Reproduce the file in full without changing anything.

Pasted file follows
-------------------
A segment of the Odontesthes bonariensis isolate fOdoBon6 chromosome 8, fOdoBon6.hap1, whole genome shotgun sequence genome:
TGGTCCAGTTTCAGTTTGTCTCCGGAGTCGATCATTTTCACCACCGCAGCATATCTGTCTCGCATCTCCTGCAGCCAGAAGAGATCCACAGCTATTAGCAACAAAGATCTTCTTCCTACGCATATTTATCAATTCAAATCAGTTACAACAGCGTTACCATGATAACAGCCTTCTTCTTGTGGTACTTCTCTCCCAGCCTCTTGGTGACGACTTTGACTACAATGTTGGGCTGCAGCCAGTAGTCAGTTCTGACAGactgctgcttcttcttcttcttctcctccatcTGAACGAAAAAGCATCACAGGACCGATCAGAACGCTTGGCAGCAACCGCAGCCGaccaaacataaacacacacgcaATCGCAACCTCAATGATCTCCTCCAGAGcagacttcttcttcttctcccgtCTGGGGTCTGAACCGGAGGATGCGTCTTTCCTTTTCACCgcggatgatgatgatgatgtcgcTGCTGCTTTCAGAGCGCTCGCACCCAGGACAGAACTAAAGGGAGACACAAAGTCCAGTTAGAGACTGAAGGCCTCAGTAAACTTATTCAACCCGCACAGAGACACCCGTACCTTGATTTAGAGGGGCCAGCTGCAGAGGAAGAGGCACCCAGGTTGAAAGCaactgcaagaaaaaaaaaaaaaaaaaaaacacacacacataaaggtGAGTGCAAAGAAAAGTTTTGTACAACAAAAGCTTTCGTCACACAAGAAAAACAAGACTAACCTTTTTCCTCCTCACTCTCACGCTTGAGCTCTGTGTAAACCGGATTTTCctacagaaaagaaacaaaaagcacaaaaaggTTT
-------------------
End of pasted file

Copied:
A segment of the Odontesthes bonariensis isolate fOdoBon6 chromosome 8, fOdoBon6.hap1, whole genome shotgun sequence genome:
TGGTCCAGTTTCAGTTTGTCTCCGGAGTCGATCATTTTCACCACCGCAGCATATCTGTCTCGCATCTCCTGCAGCCAGAAGAGATCCACAGCTATTAGCAACAAAGATCTTCTTCCTACGCATATTTATCAATTCAAATCAGTTACAACAGCGTTACCATGATAACAGCCTTCTTCTTGTGGTACTTCTCTCCCAGCCTCTTGGTGACGACTTTGACTACAATGTTGGGCTGCAGCCAGTAGTCAGTTCTGACAGactgctgcttcttcttcttcttctcctccatcTGAACGAAAAAGCATCACAGGACCGATCAGAACGCTTGGCAGCAACCGCAGCCGaccaaacataaacacacacgcaATCGCAACCTCAATGATCTCCTCCAGAGcagacttcttcttcttctcccgtCTGGGGTCTGAACCGGAGGATGCGTCTTTCCTTTTCACCgcggatgatgatgatgatgtcgcTGCTGCTTTCAGAGCGCTCGCACCCAGGACAGAACTAAAGGGAGACACAAAGTCCAGTTAGAGACTGAAGGCCTCAGTAAACTTATTCAACCCGCACAGAGACACCCGTACCTTGATTTAGAGGGGCCAGCTGCAGAGGAAGAGGCACCCAGGTTGAAAGCaactgcaagaaaaaaaaaaaaaaaaaaaacacacacacataaaggtGAGTGCAAAGAAAAGTTTTGTACAACAAAAGCTTTCGTCACACAAGAAAAACAAGACTAACCTTTTTCCTCCTCACTCTCACGCTTGAGCTCTGTGTAAACCGGATTTTCctacagaaaagaaacaaaaagcacaaaaaggTTT